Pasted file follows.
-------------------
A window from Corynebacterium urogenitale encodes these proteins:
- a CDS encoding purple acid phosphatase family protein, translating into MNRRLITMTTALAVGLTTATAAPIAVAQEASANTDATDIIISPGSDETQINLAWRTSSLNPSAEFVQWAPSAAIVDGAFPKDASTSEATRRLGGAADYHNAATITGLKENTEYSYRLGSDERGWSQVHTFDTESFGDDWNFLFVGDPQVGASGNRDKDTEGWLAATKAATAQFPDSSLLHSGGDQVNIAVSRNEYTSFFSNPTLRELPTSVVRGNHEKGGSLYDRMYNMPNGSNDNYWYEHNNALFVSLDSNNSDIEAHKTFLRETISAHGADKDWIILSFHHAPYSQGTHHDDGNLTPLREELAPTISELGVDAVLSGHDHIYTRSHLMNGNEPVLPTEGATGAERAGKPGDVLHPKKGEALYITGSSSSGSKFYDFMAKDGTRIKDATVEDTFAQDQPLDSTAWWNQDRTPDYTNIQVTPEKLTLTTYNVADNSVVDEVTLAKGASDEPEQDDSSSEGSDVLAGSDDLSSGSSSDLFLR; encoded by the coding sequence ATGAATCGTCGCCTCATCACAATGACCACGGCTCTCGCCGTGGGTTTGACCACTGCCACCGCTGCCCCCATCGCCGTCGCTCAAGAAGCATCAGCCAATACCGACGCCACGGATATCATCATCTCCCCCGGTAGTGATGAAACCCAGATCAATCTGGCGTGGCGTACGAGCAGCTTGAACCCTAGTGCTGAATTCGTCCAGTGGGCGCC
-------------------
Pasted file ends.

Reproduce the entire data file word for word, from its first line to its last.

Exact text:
A window from Corynebacterium urogenitale encodes these proteins:
- a CDS encoding purple acid phosphatase family protein, translating into MNRRLITMTTALAVGLTTATAAPIAVAQEASANTDATDIIISPGSDETQINLAWRTSSLNPSAEFVQWAPSAAIVDGAFPKDASTSEATRRLGGAADYHNAATITGLKENTEYSYRLGSDERGWSQVHTFDTESFGDDWNFLFVGDPQVGASGNRDKDTEGWLAATKAATAQFPDSSLLHSGGDQVNIAVSRNEYTSFFSNPTLRELPTSVVRGNHEKGGSLYDRMYNMPNGSNDNYWYEHNNALFVSLDSNNSDIEAHKTFLRETISAHGADKDWIILSFHHAPYSQGTHHDDGNLTPLREELAPTISELGVDAVLSGHDHIYTRSHLMNGNEPVLPTEGATGAERAGKPGDVLHPKKGEALYITGSSSSGSKFYDFMAKDGTRIKDATVEDTFAQDQPLDSTAWWNQDRTPDYTNIQVTPEKLTLTTYNVADNSVVDEVTLAKGASDEPEQDDSSSEGSDVLAGSDDLSSGSSSDLFLR; encoded by the coding sequence ATGAATCGTCGCCTCATCACAATGACCACGGCTCTCGCCGTGGGTTTGACCACTGCCACCGCTGCCCCCATCGCCGTCGCTCAAGAAGCATCAGCCAATACCGACGCCACGGATATCATCATCTCCCCCGGTAGTGATGAAACCCAGATCAATCTGGCGTGGCGTACGAGCAGCTTGAACCCTAGTGCTGAATTCGTCCAGTGGGCGCC